I’ve had some time on my hands recently and when that happens I usually get some bright idea that I’ll pick up a new hobby. This month, that hobby is calligraphy. It helps that I’ve an event coming up that may require some calligraphy, but you know . . .calligraphy.
I took a summer camp class on calligraphy when I was probably a pre-teen. I found the class frustrating because my handwriting, even after weeks, looked nowhere near the instructor’s beautiful penmanship. I chalked it up to the fact that my motor skills probably hadn’t fully checked in yet.
Beautiful calligraphy, or just beautiful penmanship, makes a document look elegant. Beautiful penmanship shows style, it conveys a sense of competence. It requires skill, focus, and delicacy. In the age of computers, it also illustrates time and consideration above and beyond the amount we normally give. I still write handwritten thank you notes and cards for special occasions. My mother taught me that a handwritten note signifies extra care–but in an increasingly digital world, this mentality seems to be diminishing. Steve Carrell noted that ‘sending a handwritten letter is becoming such an anomaly. It’s disappearing. My mom is the only one who still writes me letters. And there’s something visceral about opening a letter – I see her on the page. I see her in her handwriting.’ While it’s true that computers allow us to build entire social media profiles that display ‘who we are’ as people, our handwriting is a direct sensory link between us and the words and ideas we put on the page. Beyond our handwriting, only our voices can do this.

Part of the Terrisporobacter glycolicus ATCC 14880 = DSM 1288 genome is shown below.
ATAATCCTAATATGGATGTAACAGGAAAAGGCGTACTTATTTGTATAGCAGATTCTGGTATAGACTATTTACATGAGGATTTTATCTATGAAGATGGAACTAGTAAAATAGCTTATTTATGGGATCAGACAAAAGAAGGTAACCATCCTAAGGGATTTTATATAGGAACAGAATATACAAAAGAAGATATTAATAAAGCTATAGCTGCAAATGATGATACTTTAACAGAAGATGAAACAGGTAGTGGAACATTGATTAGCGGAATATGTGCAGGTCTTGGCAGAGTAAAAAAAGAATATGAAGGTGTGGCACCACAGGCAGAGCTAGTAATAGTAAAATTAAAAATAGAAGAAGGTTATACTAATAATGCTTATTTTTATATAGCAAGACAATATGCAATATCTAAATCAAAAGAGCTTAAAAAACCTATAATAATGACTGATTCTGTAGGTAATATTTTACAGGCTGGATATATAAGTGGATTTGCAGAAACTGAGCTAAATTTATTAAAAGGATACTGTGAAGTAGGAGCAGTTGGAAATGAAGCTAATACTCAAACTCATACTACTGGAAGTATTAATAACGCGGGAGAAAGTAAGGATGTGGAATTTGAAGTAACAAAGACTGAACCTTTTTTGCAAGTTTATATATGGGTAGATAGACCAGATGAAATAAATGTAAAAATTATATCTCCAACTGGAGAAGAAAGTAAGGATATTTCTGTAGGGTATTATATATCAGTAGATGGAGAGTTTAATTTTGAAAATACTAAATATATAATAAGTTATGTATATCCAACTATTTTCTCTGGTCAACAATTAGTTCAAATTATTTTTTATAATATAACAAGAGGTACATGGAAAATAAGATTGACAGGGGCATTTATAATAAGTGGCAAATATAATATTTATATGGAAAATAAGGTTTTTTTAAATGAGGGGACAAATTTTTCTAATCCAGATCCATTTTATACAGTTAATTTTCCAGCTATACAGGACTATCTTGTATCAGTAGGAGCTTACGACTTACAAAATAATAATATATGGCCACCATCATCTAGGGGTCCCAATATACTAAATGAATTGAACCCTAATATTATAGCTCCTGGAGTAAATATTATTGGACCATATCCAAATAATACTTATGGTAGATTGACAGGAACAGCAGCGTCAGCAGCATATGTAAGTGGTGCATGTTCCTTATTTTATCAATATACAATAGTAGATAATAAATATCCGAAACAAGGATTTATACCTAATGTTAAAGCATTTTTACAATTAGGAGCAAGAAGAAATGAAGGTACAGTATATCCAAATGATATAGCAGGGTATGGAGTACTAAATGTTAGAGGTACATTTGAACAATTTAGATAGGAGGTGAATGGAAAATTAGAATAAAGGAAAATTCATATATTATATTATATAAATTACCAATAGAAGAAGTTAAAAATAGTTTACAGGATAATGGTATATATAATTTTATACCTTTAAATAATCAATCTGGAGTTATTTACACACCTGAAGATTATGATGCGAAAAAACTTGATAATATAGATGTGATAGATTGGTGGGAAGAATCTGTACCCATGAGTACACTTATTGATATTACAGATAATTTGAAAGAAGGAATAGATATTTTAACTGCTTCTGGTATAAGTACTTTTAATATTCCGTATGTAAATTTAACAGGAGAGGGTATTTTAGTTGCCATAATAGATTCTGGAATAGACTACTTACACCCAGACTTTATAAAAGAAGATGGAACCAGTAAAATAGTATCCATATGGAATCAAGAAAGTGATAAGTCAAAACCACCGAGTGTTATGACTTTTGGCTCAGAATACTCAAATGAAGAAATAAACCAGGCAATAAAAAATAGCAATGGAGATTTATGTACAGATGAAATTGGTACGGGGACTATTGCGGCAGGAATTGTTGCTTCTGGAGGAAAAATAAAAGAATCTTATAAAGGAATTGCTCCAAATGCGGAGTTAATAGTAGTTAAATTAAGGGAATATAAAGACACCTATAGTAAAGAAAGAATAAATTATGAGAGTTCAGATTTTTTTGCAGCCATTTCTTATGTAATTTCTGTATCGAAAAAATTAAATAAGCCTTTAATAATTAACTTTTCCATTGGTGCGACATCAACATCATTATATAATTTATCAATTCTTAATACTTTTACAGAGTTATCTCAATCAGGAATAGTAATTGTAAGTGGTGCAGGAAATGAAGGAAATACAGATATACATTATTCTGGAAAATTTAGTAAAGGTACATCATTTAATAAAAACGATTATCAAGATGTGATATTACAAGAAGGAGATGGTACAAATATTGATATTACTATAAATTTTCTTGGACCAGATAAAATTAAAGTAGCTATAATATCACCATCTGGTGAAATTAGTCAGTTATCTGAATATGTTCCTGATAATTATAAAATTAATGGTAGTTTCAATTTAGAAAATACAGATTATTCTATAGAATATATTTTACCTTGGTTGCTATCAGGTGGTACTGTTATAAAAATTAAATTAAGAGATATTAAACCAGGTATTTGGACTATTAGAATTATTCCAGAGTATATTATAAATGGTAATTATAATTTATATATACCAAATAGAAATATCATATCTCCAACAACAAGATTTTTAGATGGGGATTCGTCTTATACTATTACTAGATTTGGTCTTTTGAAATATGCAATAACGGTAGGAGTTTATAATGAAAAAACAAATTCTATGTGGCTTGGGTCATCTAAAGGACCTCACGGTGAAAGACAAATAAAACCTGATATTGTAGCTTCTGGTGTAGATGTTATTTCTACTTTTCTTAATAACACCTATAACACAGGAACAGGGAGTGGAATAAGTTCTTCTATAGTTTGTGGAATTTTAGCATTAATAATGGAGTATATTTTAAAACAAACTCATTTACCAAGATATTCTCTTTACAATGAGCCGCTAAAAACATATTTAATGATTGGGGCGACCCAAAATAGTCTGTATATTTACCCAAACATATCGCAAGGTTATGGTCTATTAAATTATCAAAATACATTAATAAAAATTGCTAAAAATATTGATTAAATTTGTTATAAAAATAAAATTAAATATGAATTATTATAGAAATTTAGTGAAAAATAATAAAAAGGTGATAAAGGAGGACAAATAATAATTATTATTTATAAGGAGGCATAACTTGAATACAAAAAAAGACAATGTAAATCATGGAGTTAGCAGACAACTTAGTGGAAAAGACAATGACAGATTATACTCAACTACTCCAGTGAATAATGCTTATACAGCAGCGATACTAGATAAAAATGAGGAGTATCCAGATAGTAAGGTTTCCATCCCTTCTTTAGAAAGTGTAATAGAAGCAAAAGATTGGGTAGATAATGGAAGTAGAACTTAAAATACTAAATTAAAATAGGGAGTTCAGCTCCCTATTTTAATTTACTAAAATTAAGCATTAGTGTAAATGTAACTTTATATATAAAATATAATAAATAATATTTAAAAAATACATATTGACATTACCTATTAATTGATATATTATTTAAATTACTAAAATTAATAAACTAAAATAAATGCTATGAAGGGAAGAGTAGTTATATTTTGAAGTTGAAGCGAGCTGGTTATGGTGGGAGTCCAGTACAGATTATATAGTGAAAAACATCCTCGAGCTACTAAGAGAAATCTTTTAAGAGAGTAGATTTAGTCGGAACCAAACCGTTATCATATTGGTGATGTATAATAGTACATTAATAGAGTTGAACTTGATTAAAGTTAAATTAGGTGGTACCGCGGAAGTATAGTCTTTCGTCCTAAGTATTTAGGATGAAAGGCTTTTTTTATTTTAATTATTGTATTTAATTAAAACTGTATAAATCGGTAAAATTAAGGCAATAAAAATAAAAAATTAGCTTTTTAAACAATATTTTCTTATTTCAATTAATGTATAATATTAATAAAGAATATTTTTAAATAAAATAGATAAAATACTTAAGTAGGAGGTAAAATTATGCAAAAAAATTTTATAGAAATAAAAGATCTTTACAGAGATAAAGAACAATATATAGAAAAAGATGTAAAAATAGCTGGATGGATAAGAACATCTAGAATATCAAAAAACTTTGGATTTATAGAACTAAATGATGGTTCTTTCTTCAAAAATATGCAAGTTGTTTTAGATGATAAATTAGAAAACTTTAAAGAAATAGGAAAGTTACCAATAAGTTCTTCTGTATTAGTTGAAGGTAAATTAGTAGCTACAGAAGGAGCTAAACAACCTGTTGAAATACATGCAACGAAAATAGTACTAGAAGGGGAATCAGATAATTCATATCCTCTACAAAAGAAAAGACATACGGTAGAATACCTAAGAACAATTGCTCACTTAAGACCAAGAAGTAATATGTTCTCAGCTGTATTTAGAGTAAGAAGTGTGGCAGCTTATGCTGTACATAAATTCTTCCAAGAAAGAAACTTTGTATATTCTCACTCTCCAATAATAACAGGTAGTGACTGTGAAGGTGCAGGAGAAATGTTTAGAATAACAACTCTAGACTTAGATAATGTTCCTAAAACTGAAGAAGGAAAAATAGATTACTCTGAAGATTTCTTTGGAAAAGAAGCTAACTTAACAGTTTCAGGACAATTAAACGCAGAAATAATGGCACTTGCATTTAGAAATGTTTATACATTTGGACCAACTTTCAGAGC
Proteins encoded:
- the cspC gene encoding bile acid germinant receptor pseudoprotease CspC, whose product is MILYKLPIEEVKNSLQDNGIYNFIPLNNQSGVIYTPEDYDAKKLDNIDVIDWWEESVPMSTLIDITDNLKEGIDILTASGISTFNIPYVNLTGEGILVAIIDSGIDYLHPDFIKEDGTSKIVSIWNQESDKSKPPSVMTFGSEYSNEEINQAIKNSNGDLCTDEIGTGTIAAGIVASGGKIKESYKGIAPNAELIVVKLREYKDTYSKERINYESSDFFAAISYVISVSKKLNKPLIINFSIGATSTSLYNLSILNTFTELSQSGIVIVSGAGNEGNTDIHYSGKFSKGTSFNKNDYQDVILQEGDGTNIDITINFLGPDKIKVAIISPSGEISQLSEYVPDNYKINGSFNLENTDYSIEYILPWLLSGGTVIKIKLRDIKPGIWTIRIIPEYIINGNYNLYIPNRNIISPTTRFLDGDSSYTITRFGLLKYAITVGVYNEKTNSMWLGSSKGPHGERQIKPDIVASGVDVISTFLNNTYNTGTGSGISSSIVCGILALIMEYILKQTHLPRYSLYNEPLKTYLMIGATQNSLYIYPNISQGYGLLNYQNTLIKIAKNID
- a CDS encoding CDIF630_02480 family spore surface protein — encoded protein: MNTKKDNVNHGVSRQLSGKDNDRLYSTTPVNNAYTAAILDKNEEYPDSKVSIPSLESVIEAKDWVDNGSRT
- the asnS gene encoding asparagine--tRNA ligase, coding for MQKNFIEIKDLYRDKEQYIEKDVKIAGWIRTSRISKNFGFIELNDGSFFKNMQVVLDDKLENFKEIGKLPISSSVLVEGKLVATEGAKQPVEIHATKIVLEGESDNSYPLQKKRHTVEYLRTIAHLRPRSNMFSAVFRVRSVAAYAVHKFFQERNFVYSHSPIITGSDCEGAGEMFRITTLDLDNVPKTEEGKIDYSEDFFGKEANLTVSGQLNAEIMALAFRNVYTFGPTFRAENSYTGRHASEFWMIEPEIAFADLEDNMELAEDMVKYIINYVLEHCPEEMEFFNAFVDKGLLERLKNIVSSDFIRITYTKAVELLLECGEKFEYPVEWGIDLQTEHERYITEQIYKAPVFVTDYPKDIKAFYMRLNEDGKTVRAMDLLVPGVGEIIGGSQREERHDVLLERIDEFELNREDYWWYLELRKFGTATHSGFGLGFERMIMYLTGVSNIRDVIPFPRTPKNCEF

But good penmanship, truly good penmanship or calligraphy, also requires a specific set of tools; the right pens, the right inks, and the right type of person. I’m beginning to wonder if I’m the right type of person.
My letters, as seen above, look neither elegant nor skilled. While there was a considerable amount of due diligence happening while I attempted to form these letters . . . it doesn’t exactly look like that. But my mother has always said that I never have the patience to practice developing skills. Apparently I (and my sister, to be fair, so I think it’s genetic) expect to amazing at craft-related skills right out the gate. But life doesn’t happen this way (unfortunately), so I need to practice. I think I have the wrong pen nibs.